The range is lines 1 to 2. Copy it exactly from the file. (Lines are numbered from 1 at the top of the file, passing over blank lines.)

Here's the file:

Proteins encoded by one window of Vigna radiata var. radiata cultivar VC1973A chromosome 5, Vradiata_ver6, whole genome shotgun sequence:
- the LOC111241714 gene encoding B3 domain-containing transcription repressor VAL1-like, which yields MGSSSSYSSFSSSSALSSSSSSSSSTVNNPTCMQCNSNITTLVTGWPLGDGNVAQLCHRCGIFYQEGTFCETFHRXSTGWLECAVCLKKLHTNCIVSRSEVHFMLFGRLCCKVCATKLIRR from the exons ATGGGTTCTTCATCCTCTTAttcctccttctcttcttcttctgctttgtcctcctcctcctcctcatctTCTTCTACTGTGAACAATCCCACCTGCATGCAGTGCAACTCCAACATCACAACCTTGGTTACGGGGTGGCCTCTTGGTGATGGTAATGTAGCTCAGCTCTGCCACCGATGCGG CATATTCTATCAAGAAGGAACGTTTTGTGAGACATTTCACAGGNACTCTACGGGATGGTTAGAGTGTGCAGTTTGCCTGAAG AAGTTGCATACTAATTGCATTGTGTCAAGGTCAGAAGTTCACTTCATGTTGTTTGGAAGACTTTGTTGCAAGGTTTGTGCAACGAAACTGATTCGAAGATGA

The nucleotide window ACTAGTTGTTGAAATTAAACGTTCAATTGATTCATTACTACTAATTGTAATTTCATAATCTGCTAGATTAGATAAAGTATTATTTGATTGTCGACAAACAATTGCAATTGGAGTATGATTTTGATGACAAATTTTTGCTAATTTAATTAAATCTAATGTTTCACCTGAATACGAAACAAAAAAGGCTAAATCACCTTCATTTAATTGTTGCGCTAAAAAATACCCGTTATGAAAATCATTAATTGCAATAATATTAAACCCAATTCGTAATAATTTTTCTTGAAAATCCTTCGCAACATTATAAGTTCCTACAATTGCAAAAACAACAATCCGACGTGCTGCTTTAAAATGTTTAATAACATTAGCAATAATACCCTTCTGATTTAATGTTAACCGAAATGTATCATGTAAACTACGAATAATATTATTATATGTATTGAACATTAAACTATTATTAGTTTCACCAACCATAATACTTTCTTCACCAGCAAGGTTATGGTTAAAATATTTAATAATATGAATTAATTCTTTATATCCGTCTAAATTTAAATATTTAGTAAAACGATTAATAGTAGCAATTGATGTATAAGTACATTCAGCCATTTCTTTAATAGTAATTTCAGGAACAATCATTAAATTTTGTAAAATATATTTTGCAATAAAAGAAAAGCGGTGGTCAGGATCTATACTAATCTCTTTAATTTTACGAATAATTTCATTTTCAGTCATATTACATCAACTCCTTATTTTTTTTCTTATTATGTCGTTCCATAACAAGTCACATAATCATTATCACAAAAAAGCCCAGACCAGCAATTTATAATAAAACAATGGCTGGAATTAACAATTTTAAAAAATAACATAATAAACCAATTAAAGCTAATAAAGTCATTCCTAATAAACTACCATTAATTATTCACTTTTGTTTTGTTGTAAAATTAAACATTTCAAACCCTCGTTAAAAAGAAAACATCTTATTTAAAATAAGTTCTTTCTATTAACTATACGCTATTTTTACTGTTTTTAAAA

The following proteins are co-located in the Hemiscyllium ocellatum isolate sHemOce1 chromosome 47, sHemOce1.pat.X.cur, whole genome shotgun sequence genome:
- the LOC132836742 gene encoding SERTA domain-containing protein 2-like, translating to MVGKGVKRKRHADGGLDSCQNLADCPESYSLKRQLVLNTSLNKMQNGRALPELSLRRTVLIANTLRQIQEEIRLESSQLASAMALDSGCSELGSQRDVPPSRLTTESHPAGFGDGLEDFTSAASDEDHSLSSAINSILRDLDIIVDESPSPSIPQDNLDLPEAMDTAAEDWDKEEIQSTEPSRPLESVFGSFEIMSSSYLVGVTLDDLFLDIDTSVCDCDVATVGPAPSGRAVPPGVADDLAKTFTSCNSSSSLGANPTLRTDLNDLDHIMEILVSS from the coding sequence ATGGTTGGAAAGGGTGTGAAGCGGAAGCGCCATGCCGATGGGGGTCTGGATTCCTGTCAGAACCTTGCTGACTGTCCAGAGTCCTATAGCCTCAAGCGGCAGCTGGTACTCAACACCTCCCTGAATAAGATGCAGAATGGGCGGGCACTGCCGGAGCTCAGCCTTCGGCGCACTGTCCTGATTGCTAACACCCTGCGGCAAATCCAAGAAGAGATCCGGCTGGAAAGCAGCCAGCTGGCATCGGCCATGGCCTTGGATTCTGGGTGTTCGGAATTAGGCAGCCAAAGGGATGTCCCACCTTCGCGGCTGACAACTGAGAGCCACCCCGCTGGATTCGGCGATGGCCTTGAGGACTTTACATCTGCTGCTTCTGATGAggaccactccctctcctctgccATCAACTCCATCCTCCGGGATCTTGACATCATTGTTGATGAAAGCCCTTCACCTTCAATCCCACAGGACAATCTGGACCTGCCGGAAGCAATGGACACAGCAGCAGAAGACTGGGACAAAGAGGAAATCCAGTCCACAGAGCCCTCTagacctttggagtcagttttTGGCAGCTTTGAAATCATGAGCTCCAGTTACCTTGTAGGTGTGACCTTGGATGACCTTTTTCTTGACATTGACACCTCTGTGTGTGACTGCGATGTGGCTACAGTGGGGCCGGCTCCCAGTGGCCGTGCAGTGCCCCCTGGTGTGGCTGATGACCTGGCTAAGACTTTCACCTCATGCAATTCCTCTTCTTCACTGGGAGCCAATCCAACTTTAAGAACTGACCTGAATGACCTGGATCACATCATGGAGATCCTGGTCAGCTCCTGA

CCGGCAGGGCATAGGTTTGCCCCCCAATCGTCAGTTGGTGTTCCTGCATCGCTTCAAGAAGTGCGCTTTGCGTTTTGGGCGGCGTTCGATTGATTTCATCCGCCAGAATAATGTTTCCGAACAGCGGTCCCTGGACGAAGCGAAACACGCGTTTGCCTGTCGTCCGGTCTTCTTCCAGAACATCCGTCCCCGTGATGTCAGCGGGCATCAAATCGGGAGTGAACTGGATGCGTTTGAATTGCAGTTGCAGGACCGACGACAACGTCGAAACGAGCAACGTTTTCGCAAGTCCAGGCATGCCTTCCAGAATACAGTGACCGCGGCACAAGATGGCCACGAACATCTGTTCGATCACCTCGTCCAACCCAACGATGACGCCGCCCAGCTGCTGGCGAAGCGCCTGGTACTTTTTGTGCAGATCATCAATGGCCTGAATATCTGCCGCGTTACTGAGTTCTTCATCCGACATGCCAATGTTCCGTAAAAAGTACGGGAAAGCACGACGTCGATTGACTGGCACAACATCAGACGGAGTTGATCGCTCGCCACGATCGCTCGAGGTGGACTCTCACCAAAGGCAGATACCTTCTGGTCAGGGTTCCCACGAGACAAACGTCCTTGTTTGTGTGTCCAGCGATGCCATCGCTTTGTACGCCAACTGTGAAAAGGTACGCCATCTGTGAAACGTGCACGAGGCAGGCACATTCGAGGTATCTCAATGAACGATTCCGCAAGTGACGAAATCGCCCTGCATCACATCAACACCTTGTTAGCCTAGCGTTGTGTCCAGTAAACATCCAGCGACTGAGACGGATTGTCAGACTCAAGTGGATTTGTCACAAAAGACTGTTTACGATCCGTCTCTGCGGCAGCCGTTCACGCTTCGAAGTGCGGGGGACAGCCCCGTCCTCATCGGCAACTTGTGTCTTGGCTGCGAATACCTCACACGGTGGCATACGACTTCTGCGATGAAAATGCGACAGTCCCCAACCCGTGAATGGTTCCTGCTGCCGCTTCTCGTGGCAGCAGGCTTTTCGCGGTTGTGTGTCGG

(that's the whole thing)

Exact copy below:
Proteins encoded by one window of Vigna radiata var. radiata cultivar VC1973A chromosome 5, Vradiata_ver6, whole genome shotgun sequence:
- the LOC111241714 gene encoding B3 domain-containing transcription repressor VAL1-like, which yields MGSSSSYSSFSSSSALSSSSSSSSSTVNNPTCMQCNSNITTLVTGWPLGDGNVAQLCHRCGIFYQEGTFCETFHRXSTGWLECAVCLKKLHTNCIVSRSEVHFMLFGRLCCKVCATKLIRR from the exons ATGGGTTCTTCATCCTCTTAttcctccttctcttcttcttctgctttgtcctcctcctcctcctcatctTCTTCTACTGTGAACAATCCCACCTGCATGCAGTGCAACTCCAACATCACAACCTTGGTTACGGGGTGGCCTCTTGGTGATGGTAATGTAGCTCAGCTCTGCCACCGATGCGG CATATTCTATCAAGAAGGAACGTTTTGTGAGACATTTCACAGGNACTCTACGGGATGGTTAGAGTGTGCAGTTTGCCTGAAG AAGTTGCATACTAATTGCATTGTGTCAAGGTCAGAAGTTCACTTCATGTTGTTTGGAAGACTTTGTTGCAAGGTTTGTGCAACGAAACTGATTCGAAGATGA